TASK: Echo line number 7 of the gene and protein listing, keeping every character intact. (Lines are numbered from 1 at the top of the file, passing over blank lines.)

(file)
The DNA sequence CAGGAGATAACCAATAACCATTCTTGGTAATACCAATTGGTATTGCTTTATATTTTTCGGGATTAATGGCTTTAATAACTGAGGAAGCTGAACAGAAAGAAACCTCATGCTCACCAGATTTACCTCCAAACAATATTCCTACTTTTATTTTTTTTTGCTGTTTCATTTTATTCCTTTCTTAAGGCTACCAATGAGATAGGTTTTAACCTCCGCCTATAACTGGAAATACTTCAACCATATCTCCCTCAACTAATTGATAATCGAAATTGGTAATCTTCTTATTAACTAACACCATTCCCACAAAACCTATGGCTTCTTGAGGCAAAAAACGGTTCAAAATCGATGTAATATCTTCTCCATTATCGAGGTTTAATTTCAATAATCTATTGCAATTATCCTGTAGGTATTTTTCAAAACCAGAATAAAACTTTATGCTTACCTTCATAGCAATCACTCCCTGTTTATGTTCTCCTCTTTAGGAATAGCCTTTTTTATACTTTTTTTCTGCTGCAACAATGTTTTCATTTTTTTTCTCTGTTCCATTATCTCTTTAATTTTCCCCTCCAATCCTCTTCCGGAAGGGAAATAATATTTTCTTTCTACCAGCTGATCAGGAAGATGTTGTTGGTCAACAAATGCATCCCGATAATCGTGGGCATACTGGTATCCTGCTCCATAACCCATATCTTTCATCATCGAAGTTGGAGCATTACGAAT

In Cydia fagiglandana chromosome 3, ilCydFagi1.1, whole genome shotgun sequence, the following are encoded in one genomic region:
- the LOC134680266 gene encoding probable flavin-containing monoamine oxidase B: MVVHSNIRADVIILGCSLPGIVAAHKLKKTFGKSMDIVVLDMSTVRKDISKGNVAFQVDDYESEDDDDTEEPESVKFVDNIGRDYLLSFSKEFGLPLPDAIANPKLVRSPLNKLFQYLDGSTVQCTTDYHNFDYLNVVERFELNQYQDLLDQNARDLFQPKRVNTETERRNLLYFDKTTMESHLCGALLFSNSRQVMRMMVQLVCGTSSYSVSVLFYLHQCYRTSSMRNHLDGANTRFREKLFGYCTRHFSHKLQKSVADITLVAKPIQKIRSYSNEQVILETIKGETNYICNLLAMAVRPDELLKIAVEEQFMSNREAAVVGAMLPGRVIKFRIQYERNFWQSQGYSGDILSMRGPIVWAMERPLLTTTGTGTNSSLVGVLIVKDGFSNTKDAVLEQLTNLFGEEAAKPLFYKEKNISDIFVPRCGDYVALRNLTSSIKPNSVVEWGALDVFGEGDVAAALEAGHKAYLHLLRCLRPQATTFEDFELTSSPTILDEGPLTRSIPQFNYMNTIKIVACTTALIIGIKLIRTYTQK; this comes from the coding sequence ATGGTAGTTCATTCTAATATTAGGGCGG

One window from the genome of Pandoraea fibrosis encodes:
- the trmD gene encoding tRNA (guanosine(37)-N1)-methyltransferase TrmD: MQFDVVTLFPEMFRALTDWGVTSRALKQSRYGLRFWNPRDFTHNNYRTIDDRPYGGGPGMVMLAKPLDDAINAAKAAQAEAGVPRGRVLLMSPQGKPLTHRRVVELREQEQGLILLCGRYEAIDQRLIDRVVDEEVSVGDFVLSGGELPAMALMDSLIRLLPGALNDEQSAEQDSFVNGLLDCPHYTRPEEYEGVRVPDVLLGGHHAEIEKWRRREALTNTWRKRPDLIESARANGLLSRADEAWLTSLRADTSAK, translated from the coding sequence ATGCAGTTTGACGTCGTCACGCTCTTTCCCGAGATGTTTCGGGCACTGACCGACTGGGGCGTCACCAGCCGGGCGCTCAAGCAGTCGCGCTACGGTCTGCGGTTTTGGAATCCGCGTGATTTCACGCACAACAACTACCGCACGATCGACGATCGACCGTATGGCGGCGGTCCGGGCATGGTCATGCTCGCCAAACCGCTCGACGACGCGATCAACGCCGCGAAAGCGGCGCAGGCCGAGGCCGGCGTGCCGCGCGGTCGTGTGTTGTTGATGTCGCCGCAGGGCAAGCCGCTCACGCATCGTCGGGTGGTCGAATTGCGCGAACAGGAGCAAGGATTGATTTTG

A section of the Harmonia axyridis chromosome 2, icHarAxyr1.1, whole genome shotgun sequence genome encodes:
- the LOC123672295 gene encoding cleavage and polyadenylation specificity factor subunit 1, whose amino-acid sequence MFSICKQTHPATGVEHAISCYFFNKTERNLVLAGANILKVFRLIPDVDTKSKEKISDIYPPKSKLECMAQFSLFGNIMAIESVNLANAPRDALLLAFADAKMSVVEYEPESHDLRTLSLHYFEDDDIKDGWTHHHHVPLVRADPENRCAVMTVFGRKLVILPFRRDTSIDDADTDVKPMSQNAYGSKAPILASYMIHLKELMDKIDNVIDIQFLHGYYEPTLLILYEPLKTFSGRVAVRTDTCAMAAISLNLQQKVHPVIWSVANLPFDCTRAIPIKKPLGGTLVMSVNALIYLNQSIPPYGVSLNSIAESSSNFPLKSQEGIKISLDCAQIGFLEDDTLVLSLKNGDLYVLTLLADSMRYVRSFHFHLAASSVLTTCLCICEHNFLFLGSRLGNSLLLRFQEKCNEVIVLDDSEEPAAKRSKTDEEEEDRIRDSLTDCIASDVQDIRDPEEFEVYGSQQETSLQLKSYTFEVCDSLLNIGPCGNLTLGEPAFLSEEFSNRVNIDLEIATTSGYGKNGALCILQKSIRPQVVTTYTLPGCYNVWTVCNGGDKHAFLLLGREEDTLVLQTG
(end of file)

- the LOC123672295 gene encoding cleavage and polyadenylation specificity factor subunit 1, whose amino-acid sequence MFSICKQTHPATGVEHAISCYFFNKTERNLVLAGANILKVFRLIPDVDTKSKEKISDIYPPKSKLECMAQFSLFGNIMAIESVNLANAPRDALLLAFADAKMSVVEYEPESHDLRTLSLHYFEDDDIKDGWTHHHHVPLVRADPENRCAVMTVFGRKLVILPFRRDTSIDDADTDVKPMSQNAYGSKAPILASYMIHLKELMDKIDNVIDIQFLHGYYEPTLLILYEPLKTFSGRVAVRTDTCAMAAISLNLQQKVHPVIWSVANLPFDCTRAIPIKKPLGGTLVMSVNALIYLNQSIPPYGVSLNSIAESSSNFPLKSQEGIKISLDCAQIGFLEDDTLVLSLKNGDLYVLTLLADSMRYVRSFHFHLAASSVLTTCLCICEHNFLFLGSRLGNSLLLRFQEKCNEVIVLDDSEEPAAKRSKTDEEEEDRIRDSLTDCIASDVQDIRDPEEFEVYGSQQETSLQLKSYTFEVCDSLLNIGPCGNLTLGEPAFLSEEFSNRVNIDLEIATTSGYGKNGALCILQKSIRPQVVTTYTLPGCYNVWTVCNGGDKHAFLLLGREEDTLVLQTG